Using a credit card to pay online also means that should the worst happen and your payment details are compromised, your main bank account won’t be directly affected.

You may also wish to consider using a third-party payment medium (such as PayPal, Apple Pay or Google Pay), so that the store you purchase from doesn’t even see your payment details as these are contained within the third-party site who you authorise the payment through. These mediums also often provide their own dispute resolution should anything go wrong, however, may not be obliged to provide the same protection as a card provider; check their Terms and Conditions for exact details.

4. Keep your accounts secure
Create a strong password made up of 3 random words for each of your online accounts. Longer passwords that would be difficult for others to work out are more secure but these can be hard to think of and remember, so using three random words can help you make passwords that are both long and strong. E.g. “GrinningSkydivingOtters”. You can add numbers and symbols to make it harder for hackers to crack as well, for example “GrinningSkydivingOtters£33”.

It’s also good practice to use a separate password for each account, that way should one password be lost or stolen your other accounts won’t be affected. But, it’s especially difficult to create and remember lots of different passwords, so saving your passwords in your browser can help you create and securely save a different password for each account without having to remember them all!

Guidance on how to save passwords in your browser is available in the NCSC advice: Save your passwords in your browser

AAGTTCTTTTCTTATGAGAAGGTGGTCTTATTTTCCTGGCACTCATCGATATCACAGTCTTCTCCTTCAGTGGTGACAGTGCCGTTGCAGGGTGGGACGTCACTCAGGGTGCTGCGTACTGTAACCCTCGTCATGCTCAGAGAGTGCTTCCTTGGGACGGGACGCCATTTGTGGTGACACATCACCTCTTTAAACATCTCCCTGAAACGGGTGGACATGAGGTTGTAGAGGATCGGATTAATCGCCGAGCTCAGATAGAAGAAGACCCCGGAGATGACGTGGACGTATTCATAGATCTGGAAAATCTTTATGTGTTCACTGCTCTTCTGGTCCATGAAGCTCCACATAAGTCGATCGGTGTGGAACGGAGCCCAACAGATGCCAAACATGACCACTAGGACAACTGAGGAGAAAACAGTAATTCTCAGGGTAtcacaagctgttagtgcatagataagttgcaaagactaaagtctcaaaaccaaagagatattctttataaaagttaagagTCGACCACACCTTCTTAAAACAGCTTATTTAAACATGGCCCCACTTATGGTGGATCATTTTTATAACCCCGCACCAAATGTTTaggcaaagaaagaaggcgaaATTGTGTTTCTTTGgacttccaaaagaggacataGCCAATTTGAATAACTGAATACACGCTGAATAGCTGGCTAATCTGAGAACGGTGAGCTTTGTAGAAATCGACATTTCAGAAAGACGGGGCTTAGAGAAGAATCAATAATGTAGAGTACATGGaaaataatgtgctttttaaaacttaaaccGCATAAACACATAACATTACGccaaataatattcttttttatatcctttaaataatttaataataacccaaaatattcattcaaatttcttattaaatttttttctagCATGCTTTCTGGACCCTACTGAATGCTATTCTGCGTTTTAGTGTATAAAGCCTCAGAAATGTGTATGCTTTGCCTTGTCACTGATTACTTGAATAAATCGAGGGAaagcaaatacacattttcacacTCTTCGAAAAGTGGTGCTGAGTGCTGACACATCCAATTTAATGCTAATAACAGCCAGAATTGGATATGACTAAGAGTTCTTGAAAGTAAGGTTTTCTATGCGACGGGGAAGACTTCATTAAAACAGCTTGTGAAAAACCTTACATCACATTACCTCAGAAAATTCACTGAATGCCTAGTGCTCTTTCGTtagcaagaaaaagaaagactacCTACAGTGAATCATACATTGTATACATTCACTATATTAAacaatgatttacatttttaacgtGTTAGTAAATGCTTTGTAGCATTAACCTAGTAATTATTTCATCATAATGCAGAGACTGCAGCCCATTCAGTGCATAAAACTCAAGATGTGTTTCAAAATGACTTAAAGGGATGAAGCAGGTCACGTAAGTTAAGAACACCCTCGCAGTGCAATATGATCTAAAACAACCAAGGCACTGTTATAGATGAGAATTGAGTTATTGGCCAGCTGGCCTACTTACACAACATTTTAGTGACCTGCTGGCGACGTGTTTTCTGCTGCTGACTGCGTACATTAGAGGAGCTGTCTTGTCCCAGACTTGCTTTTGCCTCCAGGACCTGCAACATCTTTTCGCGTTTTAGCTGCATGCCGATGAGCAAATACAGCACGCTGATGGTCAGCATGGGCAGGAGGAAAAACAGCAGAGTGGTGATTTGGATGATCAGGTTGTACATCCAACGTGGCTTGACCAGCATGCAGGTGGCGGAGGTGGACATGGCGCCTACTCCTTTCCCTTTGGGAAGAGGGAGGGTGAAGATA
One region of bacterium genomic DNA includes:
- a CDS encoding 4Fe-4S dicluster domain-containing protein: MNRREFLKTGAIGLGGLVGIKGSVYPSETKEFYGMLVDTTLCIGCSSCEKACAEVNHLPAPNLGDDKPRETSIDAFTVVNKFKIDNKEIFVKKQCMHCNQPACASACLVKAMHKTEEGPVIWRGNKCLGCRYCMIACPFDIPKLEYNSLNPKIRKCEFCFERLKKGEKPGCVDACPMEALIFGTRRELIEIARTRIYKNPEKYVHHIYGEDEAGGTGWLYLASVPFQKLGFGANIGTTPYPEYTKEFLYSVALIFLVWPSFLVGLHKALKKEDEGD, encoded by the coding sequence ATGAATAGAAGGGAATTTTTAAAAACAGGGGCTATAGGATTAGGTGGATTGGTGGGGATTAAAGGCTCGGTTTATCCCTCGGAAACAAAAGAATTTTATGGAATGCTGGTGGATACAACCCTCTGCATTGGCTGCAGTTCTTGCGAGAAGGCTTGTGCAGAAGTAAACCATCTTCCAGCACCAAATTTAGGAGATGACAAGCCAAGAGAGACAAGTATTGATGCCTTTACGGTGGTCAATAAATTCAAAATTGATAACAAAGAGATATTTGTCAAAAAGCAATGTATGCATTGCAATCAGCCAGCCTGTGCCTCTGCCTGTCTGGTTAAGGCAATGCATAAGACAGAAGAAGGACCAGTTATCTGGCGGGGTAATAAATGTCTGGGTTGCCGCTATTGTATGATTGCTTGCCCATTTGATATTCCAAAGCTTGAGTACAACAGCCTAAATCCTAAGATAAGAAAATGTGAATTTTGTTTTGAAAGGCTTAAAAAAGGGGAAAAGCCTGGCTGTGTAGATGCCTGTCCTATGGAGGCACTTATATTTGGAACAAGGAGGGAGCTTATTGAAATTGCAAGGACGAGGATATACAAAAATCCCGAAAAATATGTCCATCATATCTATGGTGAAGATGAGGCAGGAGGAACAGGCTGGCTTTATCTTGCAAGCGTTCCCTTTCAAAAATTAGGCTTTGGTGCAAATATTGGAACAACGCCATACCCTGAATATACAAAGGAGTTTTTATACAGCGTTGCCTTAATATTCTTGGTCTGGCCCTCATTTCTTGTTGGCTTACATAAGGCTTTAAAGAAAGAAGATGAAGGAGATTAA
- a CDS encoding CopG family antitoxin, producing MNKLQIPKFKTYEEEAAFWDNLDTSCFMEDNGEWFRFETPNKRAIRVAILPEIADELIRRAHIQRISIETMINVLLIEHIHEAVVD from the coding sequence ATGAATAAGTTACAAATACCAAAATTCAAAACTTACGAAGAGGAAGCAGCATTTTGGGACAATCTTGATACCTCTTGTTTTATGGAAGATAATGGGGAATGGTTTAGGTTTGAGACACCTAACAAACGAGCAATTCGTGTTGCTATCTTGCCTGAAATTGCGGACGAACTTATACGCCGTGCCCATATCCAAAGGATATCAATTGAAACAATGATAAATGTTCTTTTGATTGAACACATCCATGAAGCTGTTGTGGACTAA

For additional security, it’s a good idea to set-up two-factor authentication (also called 2FA, two-step verification or multi-factor authentication) for important accounts (like your email, accounts with payment details, and those with personal or sensitive information) where available. Two-factor authentication (2FA) is a free service that stops hackers from getting into your accounts, even if they have your password, by asking you to confirm it’s you in a second way (like sending a one-time code to your phone).

Guidance on how to turn-on 2FA for email, social media and banking is available in the NCSC advice: Turn on two-factor authentication

For further guidance on staying secure online follow the NCSC’s Cyber Aware advice.

5. Take care with unexpected communications
You may receive communications purporting to be from an online store, or come across online adverts with enticing offers. Some of these may legitimately be from stores you have agreed to receive communications from or who would like to attract your custom, but some may be set-up by fraudsters and contain links to fake websites designed to steal your money and personal details.

If you are unsure, or if you think something is suspicious and you’ve already responded, follow the NCSC guidance on Dealing with suspicious emails, phone calls and text messages.

6. If things go wrong
Anyone can fall victim to fraud. If you think you’ve been a victim of fraud, contact your bank immediately and report it to Action Fraud online at actionfraud.police.uk or by calling 0300 123 2040.

For more information visit;

https://www.actionfraud.police.uk/shoponlinesafely

#FraudFreeXmas